(109c) Control of Microscopic Liquid Flow with Amphiphilic Fabrics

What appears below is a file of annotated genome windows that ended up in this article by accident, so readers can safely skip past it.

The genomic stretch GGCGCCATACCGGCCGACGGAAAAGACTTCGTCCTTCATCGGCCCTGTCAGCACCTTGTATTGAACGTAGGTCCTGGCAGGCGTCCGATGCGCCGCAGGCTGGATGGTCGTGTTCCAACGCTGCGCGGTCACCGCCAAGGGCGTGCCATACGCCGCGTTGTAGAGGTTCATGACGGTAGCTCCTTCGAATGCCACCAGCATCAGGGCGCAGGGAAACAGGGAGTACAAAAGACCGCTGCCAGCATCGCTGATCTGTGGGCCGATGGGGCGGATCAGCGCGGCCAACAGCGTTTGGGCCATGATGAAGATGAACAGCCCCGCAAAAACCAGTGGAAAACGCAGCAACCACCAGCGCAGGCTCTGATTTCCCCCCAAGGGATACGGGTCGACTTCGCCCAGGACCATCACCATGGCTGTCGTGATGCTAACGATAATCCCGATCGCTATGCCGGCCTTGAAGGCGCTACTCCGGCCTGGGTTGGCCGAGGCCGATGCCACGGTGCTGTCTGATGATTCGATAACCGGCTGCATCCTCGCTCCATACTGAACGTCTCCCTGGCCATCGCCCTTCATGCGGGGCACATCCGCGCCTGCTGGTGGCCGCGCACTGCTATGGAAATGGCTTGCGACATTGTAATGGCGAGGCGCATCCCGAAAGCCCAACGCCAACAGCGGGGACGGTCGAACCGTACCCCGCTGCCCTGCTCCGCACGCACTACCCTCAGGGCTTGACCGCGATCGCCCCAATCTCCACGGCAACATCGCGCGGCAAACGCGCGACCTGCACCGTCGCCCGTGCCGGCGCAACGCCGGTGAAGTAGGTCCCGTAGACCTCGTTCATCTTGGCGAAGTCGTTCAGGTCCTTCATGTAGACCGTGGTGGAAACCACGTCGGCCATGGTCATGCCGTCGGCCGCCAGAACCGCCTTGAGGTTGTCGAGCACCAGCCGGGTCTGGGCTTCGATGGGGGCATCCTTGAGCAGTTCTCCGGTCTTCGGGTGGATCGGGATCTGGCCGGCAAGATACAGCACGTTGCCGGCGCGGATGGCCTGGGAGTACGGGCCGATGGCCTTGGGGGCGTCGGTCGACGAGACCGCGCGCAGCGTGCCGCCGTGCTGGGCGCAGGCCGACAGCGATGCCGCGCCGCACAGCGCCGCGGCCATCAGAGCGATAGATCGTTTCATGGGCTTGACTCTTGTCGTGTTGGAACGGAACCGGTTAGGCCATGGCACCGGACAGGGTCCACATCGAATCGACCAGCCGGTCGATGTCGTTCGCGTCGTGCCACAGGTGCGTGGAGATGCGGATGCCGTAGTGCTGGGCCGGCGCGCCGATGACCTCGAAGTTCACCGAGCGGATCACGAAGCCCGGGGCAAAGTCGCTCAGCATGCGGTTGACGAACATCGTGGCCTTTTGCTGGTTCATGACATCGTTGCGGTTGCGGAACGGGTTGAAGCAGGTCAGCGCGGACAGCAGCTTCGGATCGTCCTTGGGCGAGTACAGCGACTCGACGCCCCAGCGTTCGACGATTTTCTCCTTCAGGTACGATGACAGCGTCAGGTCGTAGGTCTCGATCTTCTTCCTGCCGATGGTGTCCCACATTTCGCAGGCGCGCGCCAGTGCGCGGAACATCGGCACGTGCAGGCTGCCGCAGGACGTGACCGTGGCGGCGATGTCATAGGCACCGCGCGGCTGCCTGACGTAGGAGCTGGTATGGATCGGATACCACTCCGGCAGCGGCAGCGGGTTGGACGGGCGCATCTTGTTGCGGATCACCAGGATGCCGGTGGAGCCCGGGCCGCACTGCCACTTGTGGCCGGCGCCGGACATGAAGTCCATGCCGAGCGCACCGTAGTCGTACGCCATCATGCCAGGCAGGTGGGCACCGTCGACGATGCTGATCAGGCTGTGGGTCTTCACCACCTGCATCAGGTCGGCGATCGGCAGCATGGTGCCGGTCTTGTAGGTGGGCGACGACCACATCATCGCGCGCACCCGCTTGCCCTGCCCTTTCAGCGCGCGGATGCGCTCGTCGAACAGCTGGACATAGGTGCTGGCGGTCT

Large-scale liquid–liquid extractions are used commonly during crude oil refinement, pharmaceutical production, and wastewater treatment. The efficiency of these extractions is determined by the size of the contact area between two immiscible liquid phases (larger is better), as well as the diffusion of solute from the bulk of each liquid to the liquid-liquid interface (faster diffusion being the goal). Industrially, costly liquid contacting columns are integrated with dispersion devices (e.g. sieve trays, mixer paddles, rotating disks) to achieve efficient extractions. Additionally, large solvent volumes are required. However, the factors needed to provide for efficient liquid-liquid extractions can also be met by microfluidic flow. Unfortunately, current microfluidic structures can only be manufactured on small scales. This research suggests that fabrics provide channels for fluid flow with the same micron-sized length scales as microfluidic structures, but they have the distinct advantage that textile manufacturing processes are not limited to small scales. By using fabrics to carry out chemical processes, the benefits of microfluidic devices (i.e. high surface-area-to-volume ratios, strong substrate-fluid interactions for control over bulk motion of fluids, and dominant diffusive forces) can be extended to large-scale liquid-liquid extractions. Wicking fluids into fabrics with amphiphilic surface properties could allow for microfluidic flow between two immiscible phases throughout the large surface area of the fabric. Thus, faster, more efficient extractions using smaller hazardous waste reagent volumes could potentially be achieved. Fabric samples were carefully designed with systematically varied patterns of yarns with hydrophilic and hydrophobic surface chemistries, in order to investigate the mechanisms of fluid flow. Results show that simultaneous wicking of organic and aqueous liquids into these fabrics promotes parallel flow of immiscible phases. These amphiphilic fabrics can selectively transport water along their hydrophilic channels and water flow paths can be controlled through fabric design. The ultimate goal of this work is to quantify parallel flow of aqueous and organic liquids in amphiphilic fabrics and then use these fabrics as microfluidic contactors for improved efficiency and reduction of solvent volumes in large-scale liquid-liquid extractions.